Solidarity and Subsidiarity—How to Widen Access to Higher Education?

  • Neil M. SpeirsEmail author
Part of the World Sustainability Series book series (WSUSE)


Bourdieu (The logic of practice. Polity Press, Cambridge, 1989) notes that ‘agents shape their aspirations according to concrete indices of the accessible and the inaccessible, of what is and is not ‘for us’.’ In order to affect positive change on the reproduction of what young learners see around them we require the employment of a critical pedagogy. Aspiration has been classified by some authors (Brown in ACME: Int E-J Critical Geogr 12(3):419–430, 2013) as a neoliberal social hope that detracts from the underlying class anchorage in the educational system. Despite this, a pedagogy that promotes belief and hope followed by informed action is vital in the chain of events and circumstances that can change the life trajectory of individuals. This paper will build on early notions of solidarity and subsidiarity as outlined by E.U. architects Jean Monnet and Robert Schuman. This will be used as a lens to consider the social responsibility that a university has to its local community, in particular with regards to educational achievement and positive destinations of widening participation students. It will look at the transitions & life events that such students from lower socio-economic status backgrounds may experience and how these sit as barriers to engagement, attainment and achievement. It will then consider how we can work with community to address and overcome some of these barriers.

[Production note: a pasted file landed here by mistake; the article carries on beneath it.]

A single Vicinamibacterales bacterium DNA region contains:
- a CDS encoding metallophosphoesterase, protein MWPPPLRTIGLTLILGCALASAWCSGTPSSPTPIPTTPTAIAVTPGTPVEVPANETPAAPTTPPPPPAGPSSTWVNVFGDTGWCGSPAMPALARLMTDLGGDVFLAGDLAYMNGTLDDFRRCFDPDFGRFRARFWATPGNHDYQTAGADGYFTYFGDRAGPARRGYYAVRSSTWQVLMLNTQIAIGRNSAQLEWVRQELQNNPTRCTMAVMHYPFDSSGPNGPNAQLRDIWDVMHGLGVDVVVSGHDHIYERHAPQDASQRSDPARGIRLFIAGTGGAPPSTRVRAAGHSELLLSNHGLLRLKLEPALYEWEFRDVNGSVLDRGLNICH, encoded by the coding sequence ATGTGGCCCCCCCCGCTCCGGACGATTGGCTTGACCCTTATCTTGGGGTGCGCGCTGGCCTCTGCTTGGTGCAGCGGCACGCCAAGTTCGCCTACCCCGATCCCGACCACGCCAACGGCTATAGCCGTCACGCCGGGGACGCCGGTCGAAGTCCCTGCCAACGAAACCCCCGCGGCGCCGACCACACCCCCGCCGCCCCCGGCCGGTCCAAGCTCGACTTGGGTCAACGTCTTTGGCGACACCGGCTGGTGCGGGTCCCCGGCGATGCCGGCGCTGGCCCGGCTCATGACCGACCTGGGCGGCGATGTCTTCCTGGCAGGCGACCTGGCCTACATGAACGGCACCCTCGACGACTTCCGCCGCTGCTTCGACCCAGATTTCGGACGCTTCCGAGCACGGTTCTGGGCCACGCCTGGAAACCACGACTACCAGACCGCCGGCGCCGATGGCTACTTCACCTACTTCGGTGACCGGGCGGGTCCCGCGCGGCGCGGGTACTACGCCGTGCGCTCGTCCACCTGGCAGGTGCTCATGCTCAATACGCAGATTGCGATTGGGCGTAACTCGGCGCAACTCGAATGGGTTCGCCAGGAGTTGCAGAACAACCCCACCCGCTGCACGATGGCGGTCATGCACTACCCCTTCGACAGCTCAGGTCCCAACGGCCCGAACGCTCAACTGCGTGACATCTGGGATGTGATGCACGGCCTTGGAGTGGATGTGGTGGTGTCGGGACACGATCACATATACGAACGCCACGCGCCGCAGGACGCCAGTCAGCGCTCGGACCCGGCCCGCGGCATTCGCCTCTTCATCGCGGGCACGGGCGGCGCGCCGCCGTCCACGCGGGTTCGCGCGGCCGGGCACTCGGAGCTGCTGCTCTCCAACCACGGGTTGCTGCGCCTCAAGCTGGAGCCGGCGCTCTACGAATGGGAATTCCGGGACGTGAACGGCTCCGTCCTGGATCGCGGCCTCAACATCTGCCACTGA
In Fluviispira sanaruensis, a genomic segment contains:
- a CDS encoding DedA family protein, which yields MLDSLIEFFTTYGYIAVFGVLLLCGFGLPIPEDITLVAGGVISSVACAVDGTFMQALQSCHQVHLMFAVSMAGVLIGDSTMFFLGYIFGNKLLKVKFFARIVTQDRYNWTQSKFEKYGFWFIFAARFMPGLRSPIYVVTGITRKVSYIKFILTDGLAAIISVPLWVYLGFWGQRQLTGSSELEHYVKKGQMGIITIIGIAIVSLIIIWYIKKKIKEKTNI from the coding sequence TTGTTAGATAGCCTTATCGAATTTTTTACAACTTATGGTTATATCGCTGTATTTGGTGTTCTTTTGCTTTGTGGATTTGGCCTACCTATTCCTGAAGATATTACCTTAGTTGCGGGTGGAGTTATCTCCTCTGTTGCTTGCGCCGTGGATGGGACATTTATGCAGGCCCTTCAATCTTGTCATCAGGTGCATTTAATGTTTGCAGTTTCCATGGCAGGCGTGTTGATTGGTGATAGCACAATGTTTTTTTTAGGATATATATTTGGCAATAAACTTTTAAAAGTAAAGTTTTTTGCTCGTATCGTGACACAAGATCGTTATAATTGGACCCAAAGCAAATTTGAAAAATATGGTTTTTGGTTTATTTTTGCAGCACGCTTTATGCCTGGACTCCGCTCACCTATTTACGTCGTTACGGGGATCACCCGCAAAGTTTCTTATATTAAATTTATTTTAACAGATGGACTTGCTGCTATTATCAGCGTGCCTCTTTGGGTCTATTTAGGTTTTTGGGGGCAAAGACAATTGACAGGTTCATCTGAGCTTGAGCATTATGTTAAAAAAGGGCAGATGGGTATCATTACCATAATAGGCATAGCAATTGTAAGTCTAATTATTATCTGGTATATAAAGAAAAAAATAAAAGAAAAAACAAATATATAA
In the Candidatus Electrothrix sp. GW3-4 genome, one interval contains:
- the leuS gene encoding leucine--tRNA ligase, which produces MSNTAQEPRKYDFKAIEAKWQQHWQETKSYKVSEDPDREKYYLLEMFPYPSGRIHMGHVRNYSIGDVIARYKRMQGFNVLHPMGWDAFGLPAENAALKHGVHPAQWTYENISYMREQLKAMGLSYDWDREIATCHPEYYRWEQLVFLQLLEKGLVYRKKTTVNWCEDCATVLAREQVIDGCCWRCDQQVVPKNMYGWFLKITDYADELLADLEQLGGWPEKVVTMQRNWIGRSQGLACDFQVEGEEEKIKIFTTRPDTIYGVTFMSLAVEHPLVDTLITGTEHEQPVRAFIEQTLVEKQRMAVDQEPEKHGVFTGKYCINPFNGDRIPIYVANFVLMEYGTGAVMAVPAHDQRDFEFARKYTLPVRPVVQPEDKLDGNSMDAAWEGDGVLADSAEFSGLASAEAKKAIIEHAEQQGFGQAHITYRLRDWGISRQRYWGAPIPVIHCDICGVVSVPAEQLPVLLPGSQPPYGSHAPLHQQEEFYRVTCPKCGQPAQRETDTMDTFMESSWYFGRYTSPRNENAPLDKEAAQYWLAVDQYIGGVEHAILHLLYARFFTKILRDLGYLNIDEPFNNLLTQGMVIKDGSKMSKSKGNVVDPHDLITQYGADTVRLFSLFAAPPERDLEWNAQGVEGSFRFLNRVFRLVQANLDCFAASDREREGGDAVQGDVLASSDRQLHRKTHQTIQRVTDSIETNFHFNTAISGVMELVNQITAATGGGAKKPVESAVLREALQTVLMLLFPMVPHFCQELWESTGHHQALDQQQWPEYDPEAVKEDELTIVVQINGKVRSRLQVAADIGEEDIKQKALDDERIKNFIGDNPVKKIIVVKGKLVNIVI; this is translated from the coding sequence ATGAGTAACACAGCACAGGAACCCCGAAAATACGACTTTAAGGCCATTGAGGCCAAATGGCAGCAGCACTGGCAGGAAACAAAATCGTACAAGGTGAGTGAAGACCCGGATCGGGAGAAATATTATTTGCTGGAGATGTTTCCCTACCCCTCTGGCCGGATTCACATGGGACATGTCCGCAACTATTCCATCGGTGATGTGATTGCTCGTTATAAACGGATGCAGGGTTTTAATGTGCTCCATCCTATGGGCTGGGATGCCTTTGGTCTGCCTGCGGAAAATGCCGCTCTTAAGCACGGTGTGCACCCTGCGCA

Widening participation Social justice Solidarity Subsidiarity Critical pedagogy 


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© Springer Nature Switzerland AG 2019

Authors and Affiliations

  1. 1.Widening ParticipationUniversity of EdinburghEdinburghUK

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